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Your daily serving of high school news and policy.

Afternoon Announcements: August 21, 2012

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August 21, 2012 07:09 pm

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The floodgates have opened! It’s a flash flood of Tuesday afternoon announcements! You go on ahead, read what you can, absorb what you must, and then get on with your day! We’ll stay here and try to batten down the hatches. I’m not sure how long we can contain all of it!

First from The Associated Press via Education Week, comes the news that Hispanics now make up a record 16.5 percent of college enrollments of 18-24 year olds at two- and four-year universities. This is according to a Pew Hispanic report released yesterday. The 16.5 percent of Hispanic students represents two million students.

States shifting to the mandated four-year cohort graduation rate may find discrepancies between the graduation rate calculated the new way and the graduation rate using the method the state previously used. Georgia is just such a state, according to The Atlanta Journal-Constitution. The newspaper found that for the Class of 2011, “30,751 students left high school without a diploma, nearly double the 15,590 initially reported.” The article goes on to note, “Under the new formula, the state’s graduation rate plunged from 80.9 percent to 67.4 percent, one of the nation’s lowest.”

For folks in the Granite State who felt they were missing out on the whole waiver thing, The Associated Press reports via Education Week that New Hampshire officials are planning to apply for a federal waiver from No Child Left Behind.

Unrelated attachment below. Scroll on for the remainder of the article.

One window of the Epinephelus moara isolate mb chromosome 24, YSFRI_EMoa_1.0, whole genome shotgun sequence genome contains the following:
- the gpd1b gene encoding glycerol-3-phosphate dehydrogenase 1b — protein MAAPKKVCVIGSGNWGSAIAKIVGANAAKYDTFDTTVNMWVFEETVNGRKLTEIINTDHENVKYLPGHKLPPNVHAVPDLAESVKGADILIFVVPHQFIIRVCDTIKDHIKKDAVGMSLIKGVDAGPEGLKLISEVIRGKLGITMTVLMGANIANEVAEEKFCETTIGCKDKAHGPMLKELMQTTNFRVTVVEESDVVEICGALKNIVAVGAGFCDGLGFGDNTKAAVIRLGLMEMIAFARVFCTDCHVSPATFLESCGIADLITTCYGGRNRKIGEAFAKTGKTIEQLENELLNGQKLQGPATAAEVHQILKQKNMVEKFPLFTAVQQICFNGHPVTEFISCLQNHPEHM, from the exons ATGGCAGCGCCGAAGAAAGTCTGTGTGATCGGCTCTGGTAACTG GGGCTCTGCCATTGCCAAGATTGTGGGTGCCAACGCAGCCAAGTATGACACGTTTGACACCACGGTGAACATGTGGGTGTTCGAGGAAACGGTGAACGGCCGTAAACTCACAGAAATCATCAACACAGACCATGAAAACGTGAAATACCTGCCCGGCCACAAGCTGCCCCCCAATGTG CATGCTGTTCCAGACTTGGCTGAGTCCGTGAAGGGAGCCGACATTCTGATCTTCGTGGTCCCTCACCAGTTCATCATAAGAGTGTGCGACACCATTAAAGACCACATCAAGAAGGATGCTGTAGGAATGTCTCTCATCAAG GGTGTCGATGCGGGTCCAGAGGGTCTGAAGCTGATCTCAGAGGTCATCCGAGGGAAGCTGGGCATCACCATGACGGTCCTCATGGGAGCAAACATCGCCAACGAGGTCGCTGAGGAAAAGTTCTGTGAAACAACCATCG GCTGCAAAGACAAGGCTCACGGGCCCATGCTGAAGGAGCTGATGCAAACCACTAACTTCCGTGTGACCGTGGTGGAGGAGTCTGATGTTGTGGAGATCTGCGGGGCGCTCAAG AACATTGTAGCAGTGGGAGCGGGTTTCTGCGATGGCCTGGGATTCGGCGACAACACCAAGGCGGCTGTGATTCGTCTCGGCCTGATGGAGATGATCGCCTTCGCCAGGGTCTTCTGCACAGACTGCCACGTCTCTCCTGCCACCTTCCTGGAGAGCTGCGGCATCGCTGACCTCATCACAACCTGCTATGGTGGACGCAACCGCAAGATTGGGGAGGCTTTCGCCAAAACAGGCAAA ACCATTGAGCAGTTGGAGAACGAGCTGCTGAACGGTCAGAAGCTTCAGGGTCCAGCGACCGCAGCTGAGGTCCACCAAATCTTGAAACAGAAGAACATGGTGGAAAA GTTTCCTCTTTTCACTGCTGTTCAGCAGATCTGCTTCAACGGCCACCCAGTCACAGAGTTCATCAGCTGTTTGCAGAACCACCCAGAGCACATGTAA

If you don’t like traditional teacher licensing and you live in Wisconsin or you’re willing to move there, you’re in luck! The LaCrosse Tribune reports that Wisconsin’s state superintendent announced yesterday “a new equivalency license that would allow people to teach in public schools if they have at least three years’ teaching experience in places like a private school, workplace training center or child care center. Candidates would also have to pass a performance-based assessment process to determine their competency with Wisconsin educator standards. They would not be required to pass a Wisconsin recognized and approved educator preparation program.”

An article in The Denver Post today contends that, at least in Colorado, the digital divide is “more about bandwidth than computer hardware.” Access and bandwidth issues are what now define students access to technology. As the article so astutely describes: “The gap between the technological haves and have-nots, once defined by access to the computer hardware that drives high-tech learning, now centers on an information superhighway that too often recedes to the digital equivalent of rutted rural back roads.”

Great! You got through it! We can’t hold the flood of education-related information back much longer! We hope you’ve enjoyed today’s afternoon announcements! Now run! See you tomo—

***TRANSMISSION LOST***

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